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Chess Pie

~A “What Happens Next” Mini-Story based on the novel, A Daughter’s Truth~

By Laura Bradford

Resting her hand atop the growing mound beneath her aproned dress, Emma Fisher took advantage of her brother’s focus on the increasing traffic along Main Street to really study him across the buggy seat. Sometimes, when she was walking past Miller’s Pond, it was hard to believe she and Jakob weren’t still seven and six, venturing onto the ice on their way home from school, their collective breath turning the air white. But then other times, when he was looking so much like Dat, it was hard to imagine they’d ever been so small, so silly...

“Do you remember that day when I fell through the ice?” she asked as he turned into the requested parking lot and stopped beside another Amish buggy.

Jakob’s brown eyes lit on hers at the memory. “Yah, I remember. You had a cold for many days after that.”

“I did. But it could have been much worse if not for you grabbing that stick and using it to pull me out.”

Waving aside the praise, he tucked aside the reigns and jumped down onto the ground. “Dat was right to be upset with me.”

“With us,” she corrected.

“I would be upset if my children did such a thing, too.” He hitched his horse to an empty post and then held out his hand to help Emma onto the ground. “Not that it looks as if I will ever be a dat.”

“Of course you’ll be a dat, Jakob. You just need to find the right person to marry. Like I did with Levi.”

He fell into step with her as they headed around the side of the bake shop, his tall, lanky build seeming to cave inward in defeat. “It is the same girls at every hymn sing. They’re nice,
but they’re not—ahhh, pay me no mind. It’s silly.”


“They aren’t Liddy Mast, yah?” she asked, reaching for the bakery shop door. Jakob stopped in his tracks, his face flushed. “Liddy Mast?”

“Oh, please. Don’t pretend I’m not right. I saw you the first time she came to one of our hymn sings. You were smitten.”

His face flushed still redder. “But she liked Levi. She brought oatmeal cookies for him.”

“Yah. But Levi did not like her, he liked me. That is why we’re married.”

“And you two being married is why Liddy doesn’t come to our hymn sings with her oatmeal cookies anymore.”

“You don’t like oatmeal cookies, anyway. You like Chess Pie.”

“That’s not something Liddy would know.”

“She could find that out if you invited her to come back. Or if you went to the hymn sing in her church district.”

Hope burned fast and furious across Jakob’s face only to be snuffed out by the shake of his straw hat. “Liddy is too pretty and too kind not to be courting someone else by now.” Reaching around Emma, he pulled open the bake shop door. “We should get what you’ve come to get before—“

“Emma? Emma Lapp—I mean, Fisher—is that you?”

Propelled forward by her brother’s quiet gasp and her own knowing grin, Emma crossed to the glass-fronted cabinet and the familiar face standing behind it. “Yah. It is me. It is good to see you Liddy Mast.” Glancing over her shoulder, she eyed her brother to come closer before turning back. “Liddy, you remember my brother, Jakob Lapp?”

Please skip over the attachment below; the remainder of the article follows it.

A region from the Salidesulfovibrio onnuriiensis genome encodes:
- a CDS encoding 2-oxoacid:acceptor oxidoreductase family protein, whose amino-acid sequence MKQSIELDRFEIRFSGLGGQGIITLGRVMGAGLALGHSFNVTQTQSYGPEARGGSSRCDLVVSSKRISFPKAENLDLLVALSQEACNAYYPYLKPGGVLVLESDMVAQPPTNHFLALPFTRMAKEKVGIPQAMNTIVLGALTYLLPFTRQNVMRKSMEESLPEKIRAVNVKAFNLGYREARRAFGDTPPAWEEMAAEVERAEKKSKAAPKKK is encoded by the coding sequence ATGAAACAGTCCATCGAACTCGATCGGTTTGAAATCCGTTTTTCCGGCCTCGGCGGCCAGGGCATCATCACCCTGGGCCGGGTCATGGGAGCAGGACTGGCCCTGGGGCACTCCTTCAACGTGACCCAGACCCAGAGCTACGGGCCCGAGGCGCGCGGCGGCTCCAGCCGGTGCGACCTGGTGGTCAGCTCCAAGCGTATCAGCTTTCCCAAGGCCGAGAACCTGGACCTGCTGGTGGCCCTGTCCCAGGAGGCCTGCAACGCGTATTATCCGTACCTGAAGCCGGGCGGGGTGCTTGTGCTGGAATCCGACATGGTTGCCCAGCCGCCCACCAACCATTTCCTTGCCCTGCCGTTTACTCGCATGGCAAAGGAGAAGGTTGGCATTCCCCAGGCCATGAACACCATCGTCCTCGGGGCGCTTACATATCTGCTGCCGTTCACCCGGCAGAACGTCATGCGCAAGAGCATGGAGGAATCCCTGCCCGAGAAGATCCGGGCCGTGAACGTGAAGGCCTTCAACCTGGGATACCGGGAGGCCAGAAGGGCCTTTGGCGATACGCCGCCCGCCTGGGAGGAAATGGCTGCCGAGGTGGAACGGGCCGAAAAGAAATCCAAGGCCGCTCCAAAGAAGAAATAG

“Yah… I-I remember.” With trembling fingers and a shy but growing smile, Liddy guided a wayward strand of dark-hair back inside the edge of her prayer kapp. “It is good to see you again, Jakob.”

Stepping around the elbow Emma didn’t need to throw, Jakob returned Liddy’s smile with one he knew was every bit as big. “It is good to see you, too. I have missed seeing you at the hymn sing.”

“You have?”

“Yah. Very much.”

Liddy’s long, fluttery lashes came down over bright blue eyes but only for a moment. “I-I didn’t know,” she said.

“Now you do.”


Jakob wandered over to the counter, his attention squarely on Liddy. “Perhaps you would like to come to our hymn sing on Sunday. It will be at my Dat’s farm.”

“I would like that. Very much.” Liddy whispered, her cheeks pink with pleasure.

“Good. I would, too.”

“What should I bring?”

Jakob broke eye contact with Liddy just long enough to glance at first, Emma, and then the treats inside the cabinet, his Adam’s apple bobbing at the sight of the pie in the center of the second shelf. “I like Chess Pie…”

“That’s my favorite, too.”

“Then Chess Pie, it is.” He returned her smile with one he knew was every bit as big and hopeful. “Perhaps we can eat our pieces together and talk?”

“Yah. I would like that. Very much.”

~The End~

A Daughter’s Truth, the full-length novel, starring Emma is now available in print, digital, audio,
and large print from the following booksellers:

Buy Now:
Aaron’s Books                 Indiebound                 
Barnes & Noble               Amazon                 Kobo

***For more on the book, including bonus book club questions above and beyond those found
in the back of the book, Click here!

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